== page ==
For just as the body is one and has many members, and all the members of the body, though many, are one body, so it is with Christ. 13 For in one Spirit we were all baptized into one body—Jews or Greeks, slaves or free—and all were made to drink of one Spirit. 14 For the body does not consist of one member but of many. 15 If the foot should say, “Because I am not a hand, I do not belong to the body,” that would not make it any less a part of the body. 16 And if the ear should say, “Because I am not an eye, I do not belong to the body,” that would not make it any less a part of the body. 17 If the whole body were an eye, where would be the sense of hearing? If the whole body were an ear, where would be the sense of smell? 18 But as it is, God arranged the members in the body, each one of them, as he chose. 19 If all were a single member, where would the body be? 20 As it is, there are many parts, yet one body. 21 The eye cannot say to the hand, “I have no need of you,” nor again the head to the feet, “I have no need of you.” 22 On the contrary, the parts of the body that seem to be weaker are indispensable, 23 and on those parts of the body that we think less honorable we bestow the greater honor, and our unpresentable parts are treated with greater modesty, 24 which our more presentable parts do not require. But God has so composed the body, giving greater honor to the part that lacked it, 25 that there may be no division in the body, but that the members may have the same care for one another. 26 If one member suffers, all suffer together; if one member is honored, all rejoice together. 27 Now you are the body of Christ and individually members of it. 28 And God has appointed in the church first apostles, second prophets, third teachers, then miracles, then gifts of healing, helping, administrating, and various kinds of tongues. 29 Are all apostles? Are all prophets? Are all teachers? Do all work miracles? 30 Do all possess gifts of healing? Do all speak with tongues? Do all interpret? 31 But earnestly desire the higher gifts.
The next three sermons, Lord willing, will address the issue raised by the elders three years ago concerning the nature of church membership at Bethlehem and its relationship to baptism. Many of you are new since then and know nothing of this issue, and the rest of you may have hazy memories of what it was about. So today I want to explain the issue and tell you what the elders have assigned me to do and talk about the biblical foundations of church membership.
Not the Issue: Believer Baptism
We started with the strong and shared conviction that baptism in the New Testament is only for professing believers, not for infants. Here is Section 12 of the Bethlehem Baptist Church Elder Affirmation of Faith (PDF):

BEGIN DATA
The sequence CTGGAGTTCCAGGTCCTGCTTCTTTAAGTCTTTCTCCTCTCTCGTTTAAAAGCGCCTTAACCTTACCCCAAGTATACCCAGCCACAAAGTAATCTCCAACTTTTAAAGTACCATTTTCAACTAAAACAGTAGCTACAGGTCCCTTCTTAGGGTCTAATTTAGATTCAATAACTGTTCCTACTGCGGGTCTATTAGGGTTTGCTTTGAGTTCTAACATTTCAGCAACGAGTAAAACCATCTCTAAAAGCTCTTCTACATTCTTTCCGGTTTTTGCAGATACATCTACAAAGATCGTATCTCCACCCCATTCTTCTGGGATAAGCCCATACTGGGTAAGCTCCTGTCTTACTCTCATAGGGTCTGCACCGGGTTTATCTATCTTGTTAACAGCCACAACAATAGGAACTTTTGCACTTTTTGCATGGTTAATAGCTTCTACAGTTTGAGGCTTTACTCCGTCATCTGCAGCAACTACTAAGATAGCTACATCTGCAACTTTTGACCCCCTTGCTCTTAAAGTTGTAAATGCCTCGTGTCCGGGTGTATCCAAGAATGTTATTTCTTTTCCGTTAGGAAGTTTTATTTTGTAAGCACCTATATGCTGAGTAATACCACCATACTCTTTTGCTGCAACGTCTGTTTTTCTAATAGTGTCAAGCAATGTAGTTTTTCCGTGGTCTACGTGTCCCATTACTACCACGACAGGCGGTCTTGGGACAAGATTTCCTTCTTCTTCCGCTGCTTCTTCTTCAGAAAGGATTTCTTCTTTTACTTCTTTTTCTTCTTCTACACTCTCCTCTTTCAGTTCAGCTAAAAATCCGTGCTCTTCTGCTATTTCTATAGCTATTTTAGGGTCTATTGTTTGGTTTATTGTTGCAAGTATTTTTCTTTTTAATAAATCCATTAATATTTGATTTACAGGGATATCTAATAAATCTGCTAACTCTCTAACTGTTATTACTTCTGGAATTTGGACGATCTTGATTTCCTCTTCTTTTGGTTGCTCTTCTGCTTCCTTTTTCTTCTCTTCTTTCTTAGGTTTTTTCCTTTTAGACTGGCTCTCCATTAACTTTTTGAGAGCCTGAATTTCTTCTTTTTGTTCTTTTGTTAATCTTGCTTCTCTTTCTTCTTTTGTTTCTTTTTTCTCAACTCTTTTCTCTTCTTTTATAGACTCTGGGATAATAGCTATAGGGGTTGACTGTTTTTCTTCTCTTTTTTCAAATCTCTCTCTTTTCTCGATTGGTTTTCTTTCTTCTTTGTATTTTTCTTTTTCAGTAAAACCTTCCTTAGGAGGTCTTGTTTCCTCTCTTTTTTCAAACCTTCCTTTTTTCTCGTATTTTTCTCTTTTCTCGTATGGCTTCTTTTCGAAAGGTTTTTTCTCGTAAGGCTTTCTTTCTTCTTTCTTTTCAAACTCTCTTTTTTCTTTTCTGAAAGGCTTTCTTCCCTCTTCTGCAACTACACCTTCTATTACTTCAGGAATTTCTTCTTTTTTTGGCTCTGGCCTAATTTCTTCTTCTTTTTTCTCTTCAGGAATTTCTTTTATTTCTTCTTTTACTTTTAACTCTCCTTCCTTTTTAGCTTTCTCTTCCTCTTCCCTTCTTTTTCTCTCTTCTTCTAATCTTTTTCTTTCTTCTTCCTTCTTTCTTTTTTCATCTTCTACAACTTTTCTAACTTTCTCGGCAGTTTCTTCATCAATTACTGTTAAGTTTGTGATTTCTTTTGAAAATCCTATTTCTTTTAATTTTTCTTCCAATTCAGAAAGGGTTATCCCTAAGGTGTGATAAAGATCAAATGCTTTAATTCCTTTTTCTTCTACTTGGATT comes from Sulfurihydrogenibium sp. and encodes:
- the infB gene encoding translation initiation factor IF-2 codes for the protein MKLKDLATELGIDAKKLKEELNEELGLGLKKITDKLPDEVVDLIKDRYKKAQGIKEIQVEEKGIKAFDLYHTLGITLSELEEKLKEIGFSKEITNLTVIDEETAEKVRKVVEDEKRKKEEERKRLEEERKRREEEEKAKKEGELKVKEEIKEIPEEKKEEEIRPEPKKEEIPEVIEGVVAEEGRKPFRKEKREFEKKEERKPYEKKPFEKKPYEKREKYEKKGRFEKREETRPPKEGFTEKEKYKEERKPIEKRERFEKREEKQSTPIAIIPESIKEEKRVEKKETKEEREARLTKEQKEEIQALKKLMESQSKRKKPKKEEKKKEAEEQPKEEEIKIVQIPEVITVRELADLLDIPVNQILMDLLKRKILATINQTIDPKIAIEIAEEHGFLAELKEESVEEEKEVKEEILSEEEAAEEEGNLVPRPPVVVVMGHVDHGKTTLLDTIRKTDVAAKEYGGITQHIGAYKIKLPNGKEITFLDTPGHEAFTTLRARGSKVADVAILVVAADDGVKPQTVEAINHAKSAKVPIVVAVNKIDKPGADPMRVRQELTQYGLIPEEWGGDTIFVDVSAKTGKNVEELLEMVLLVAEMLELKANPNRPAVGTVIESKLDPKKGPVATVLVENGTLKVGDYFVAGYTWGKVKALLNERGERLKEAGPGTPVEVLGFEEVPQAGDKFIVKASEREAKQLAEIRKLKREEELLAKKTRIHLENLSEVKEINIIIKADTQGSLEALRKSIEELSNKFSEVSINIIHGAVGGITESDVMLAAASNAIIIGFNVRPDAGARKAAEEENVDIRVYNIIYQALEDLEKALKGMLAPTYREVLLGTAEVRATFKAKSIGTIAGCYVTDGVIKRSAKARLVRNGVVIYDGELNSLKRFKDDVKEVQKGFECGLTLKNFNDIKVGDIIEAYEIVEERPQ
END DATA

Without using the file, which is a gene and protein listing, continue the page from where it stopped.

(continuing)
We believe that baptism is an ordinance of the Lord by which those who have repented and come to faith express their union with Christ in His death and resurrection, by being immersed in water in the name of the Father and the Son and the Holy Spirit. It is a sign of belonging to the new people of God, the true Israel, and an emblem of burial and cleansing, signifying death to the old life of unbelief, and purification from the pollution of sin.
That is what we believe the Bible teaches. That is the main reason we are called Baptists. We only baptize professing believers. That was not the issue. We are totally unified on that. We believe that’s what the Bible teaches.
The Issue: Church Membership
The issue was: How should our church relate to those who are born again, and deeply committed to the Bible and to Christ, but are not yet persuaded that their infant baptism is unbiblical and invalid? Should such believers be admitted in some cases to membership at Bethlehem? Or to put the question in the larger general way: Should the front door of the local church be roughly the same size as the door to the universal body of Christ? In other words, should we say to any person: We know you have truly entered into membership in the universal body of Christ, but you may not enter into membership in this local expression of the body of Christ?
How Important Is Membership?
Or another way to put the issue is: How does the seriousness of exclusion from local church membership compare with the seriousness of not being baptized even though, after studying the Scriptures and trying to be obedient, the unbaptized person believes that he is baptized? In the real world where genuine, Bible-believing, gospel-loving, Christ-exalting, missions-minded Christians do not agree on the meaning of baptism in the New Testament, how should we relate to each other?
On the one hand, if we say, “You may be a member of this church even though you are not biblically baptized,” that seems to undermine the importance that the New Testament puts on baptism. All Christians we know about in the early church were baptized (except the thief on the cross). That is how you expressed your faith publicly and became part of the visible church.
On the other hand, if we say, “Even though you are born again and a member of Christ, you may not be a member of this church,” that seems to undermine the person’s faith and the meaning of the local church. It seems to undermine faith because from one angle, exclusion from membership is like front-end excommunication before membership has happened. When you excommunicate a member from the church, according to Matthew 18:17, you “let him be to you as a Gentile and a tax collector.” In other words, you love him and try to win him as an unbeliever. That sounds really serious. Are we saying to those we exclude from membership that they are in the category of an unbeliever?